- The Bill will prevent “divisive behaviour that undermines community cohesion” and stop the “undue politicisation of public institutions”. It cites concerns that such boycotts may legitimise and drive antisemitism as campaigns “overwhelmingly target Israel” (p133)
- By 2024-25, the Government will be investing £20 billion per year in research and development to drive innovation, including establishing the Advanced Research and Invention Agency. The Government has announced reforms to Research and Development tax reliefs and will continue to reform and improve these tax reliefs at the next Budget (p14)
- On levelling up, the Queen’s Speech mentions a bill to “drive local growth, empowering local leads to regenerate areas”. There is no mention of education in this section beyond the Levelling Up White Paper core mission of “raising educational attainment” (p30)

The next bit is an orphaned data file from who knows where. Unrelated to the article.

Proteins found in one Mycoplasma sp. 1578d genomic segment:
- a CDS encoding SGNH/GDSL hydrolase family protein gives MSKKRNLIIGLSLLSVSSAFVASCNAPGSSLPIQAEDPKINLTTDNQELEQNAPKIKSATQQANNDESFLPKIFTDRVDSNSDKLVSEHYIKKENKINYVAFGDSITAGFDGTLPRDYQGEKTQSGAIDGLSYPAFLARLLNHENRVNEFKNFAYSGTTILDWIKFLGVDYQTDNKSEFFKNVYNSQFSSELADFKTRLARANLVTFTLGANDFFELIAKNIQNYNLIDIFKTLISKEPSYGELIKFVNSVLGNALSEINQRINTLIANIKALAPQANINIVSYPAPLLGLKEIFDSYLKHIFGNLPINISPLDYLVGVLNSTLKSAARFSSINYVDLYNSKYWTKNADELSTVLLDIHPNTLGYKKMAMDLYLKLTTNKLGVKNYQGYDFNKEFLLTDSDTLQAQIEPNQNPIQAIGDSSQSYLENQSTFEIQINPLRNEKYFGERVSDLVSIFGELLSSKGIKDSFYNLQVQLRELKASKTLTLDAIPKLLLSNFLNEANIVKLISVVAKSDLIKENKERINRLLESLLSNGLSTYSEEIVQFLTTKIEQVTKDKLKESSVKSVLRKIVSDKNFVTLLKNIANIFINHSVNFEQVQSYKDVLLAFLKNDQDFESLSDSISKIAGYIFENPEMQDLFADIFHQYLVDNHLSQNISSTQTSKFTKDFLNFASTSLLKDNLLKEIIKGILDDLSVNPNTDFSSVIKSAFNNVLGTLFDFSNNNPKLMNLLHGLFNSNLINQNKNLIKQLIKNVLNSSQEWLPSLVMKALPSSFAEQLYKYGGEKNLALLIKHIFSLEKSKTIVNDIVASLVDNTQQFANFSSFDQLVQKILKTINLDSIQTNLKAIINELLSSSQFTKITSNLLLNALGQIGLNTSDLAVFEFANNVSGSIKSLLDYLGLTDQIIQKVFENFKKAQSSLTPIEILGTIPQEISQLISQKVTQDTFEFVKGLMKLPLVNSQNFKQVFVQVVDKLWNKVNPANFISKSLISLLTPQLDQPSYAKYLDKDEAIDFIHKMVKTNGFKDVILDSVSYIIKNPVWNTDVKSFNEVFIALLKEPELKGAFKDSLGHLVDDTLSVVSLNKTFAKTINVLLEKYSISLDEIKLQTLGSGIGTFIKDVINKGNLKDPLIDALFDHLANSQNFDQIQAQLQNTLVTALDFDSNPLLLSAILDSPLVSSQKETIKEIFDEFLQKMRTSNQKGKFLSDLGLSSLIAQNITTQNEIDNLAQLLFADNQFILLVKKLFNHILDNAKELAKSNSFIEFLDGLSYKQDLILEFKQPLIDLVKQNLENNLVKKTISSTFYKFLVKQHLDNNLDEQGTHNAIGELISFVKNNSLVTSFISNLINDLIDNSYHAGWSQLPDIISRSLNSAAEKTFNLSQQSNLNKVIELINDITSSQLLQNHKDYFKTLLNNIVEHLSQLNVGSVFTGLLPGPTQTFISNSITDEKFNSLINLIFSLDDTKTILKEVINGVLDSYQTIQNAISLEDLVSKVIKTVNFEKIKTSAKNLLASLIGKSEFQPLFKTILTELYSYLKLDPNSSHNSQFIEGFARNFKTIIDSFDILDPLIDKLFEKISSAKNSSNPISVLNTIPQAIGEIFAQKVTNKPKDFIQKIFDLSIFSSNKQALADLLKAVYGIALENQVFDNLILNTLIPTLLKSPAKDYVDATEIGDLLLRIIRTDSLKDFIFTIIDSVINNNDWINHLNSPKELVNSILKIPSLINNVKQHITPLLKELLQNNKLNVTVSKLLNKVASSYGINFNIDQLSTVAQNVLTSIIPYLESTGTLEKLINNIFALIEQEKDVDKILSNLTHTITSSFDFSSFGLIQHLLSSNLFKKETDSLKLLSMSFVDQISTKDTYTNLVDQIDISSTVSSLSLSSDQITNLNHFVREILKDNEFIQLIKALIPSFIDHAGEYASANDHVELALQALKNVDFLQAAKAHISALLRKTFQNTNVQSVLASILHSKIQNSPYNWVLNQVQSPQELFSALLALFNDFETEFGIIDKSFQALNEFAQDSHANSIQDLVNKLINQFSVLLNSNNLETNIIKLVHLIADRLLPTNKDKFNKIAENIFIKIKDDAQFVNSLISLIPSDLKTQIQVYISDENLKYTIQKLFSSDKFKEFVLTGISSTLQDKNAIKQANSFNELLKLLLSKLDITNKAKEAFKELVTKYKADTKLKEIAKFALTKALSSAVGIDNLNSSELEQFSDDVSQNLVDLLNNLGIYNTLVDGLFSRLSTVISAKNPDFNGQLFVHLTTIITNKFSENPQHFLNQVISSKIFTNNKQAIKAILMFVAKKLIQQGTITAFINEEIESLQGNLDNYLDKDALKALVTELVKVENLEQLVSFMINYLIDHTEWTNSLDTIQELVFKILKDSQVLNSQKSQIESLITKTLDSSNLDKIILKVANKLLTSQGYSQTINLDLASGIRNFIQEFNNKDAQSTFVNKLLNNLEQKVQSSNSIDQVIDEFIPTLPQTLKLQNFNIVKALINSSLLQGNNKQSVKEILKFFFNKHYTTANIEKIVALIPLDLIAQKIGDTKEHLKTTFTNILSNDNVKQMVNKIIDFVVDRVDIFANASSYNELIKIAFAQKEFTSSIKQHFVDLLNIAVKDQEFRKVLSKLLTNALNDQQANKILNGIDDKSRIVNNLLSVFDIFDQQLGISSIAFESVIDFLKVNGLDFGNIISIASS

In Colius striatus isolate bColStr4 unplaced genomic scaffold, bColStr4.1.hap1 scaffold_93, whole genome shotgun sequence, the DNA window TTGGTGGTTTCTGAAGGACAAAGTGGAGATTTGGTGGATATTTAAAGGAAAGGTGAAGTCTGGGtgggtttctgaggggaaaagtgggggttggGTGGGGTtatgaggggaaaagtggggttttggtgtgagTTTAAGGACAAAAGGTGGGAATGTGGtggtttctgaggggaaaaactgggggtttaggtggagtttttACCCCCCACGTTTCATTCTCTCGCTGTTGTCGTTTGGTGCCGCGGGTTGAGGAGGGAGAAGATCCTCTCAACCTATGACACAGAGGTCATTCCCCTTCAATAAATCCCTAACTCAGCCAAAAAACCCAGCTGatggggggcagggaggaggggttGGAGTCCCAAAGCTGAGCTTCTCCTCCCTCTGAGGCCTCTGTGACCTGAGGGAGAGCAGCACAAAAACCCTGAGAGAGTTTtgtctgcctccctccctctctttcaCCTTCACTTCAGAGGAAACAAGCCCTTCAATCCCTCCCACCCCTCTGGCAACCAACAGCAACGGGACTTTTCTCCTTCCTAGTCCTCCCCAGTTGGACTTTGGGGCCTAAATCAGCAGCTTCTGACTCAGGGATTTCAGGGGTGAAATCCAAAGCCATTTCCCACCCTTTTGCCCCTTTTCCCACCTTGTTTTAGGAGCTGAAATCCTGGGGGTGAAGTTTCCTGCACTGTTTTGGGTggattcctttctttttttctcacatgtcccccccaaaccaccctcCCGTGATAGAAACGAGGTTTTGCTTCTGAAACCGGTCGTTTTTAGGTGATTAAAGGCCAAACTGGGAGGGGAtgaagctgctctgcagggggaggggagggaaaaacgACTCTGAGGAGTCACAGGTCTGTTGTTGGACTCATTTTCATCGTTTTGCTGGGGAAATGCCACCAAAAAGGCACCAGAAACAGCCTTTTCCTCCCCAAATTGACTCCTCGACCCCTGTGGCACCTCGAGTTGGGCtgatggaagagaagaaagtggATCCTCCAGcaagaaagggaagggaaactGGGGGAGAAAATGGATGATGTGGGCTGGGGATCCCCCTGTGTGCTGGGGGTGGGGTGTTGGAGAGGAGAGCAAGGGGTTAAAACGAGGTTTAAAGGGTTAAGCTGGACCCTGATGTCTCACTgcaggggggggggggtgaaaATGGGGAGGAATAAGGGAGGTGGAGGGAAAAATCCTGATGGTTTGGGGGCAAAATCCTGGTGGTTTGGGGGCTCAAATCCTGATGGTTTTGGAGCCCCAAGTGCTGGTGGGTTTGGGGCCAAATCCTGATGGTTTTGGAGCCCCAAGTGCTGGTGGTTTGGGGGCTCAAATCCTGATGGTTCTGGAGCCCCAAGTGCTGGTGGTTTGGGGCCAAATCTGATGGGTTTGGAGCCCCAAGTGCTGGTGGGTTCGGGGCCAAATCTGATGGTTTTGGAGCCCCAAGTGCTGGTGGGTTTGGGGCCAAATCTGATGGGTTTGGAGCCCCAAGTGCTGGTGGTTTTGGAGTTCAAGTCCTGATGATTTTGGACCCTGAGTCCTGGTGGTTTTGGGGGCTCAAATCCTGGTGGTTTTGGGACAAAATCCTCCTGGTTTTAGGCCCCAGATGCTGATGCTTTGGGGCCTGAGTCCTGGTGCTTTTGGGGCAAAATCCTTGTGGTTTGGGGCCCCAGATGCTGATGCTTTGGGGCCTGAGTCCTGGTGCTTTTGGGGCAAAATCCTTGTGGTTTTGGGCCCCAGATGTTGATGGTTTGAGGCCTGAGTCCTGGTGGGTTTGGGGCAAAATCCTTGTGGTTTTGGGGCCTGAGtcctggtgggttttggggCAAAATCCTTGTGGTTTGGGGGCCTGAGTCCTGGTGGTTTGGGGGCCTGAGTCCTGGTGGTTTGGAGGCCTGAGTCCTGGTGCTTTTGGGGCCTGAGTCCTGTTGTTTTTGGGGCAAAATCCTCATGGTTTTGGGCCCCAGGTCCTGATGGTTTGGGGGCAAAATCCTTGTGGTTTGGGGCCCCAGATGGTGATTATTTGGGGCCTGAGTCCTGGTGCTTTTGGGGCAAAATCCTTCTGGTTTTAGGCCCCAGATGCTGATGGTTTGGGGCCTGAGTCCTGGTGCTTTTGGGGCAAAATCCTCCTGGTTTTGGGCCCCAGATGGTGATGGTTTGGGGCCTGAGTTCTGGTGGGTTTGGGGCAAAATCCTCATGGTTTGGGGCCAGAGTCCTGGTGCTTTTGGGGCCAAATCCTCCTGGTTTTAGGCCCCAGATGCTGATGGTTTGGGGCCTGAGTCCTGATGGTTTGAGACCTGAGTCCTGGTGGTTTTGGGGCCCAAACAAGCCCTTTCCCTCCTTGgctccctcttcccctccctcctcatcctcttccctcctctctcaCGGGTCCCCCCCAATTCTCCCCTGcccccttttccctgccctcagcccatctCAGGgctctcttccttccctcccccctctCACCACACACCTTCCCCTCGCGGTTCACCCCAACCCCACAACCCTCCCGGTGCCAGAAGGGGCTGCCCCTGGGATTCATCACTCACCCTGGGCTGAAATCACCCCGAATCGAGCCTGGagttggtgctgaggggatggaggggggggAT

Implications for governance:
As expected, the forthcoming Higher Education Bill mentioned in the Queen’s Speech contains a number of controversial elements that universities across the sector have already expressed concerns about, including minimum entry requirements and student number controls.
In the briefing published alongside the Queen’s Speech, the government’s ambition to channel young people into technical education and away from “low quality” HE, is underlined.
It states that “the skills system has been very efficient at producing graduates but there is still a need to ensure people get the quality technical skills that employers want”. It is perhaps interesting to note the choice of words, describing a “skills system” rather than an education system.
The briefing document cites figures showing that “only four per cent” of young people achieve a qualification at higher technical level by the age of 25 compared to the 33 per cent who get a degree or above. It points out that “only 66 per cent” of working-age graduates (not including postgraduates) were in high-skilled employment in 2020. In the same vein, it quotes OfS research showing that at 25 providers, fewer than half of students who began a degree could expect to finish it and move on to professional employment or further study.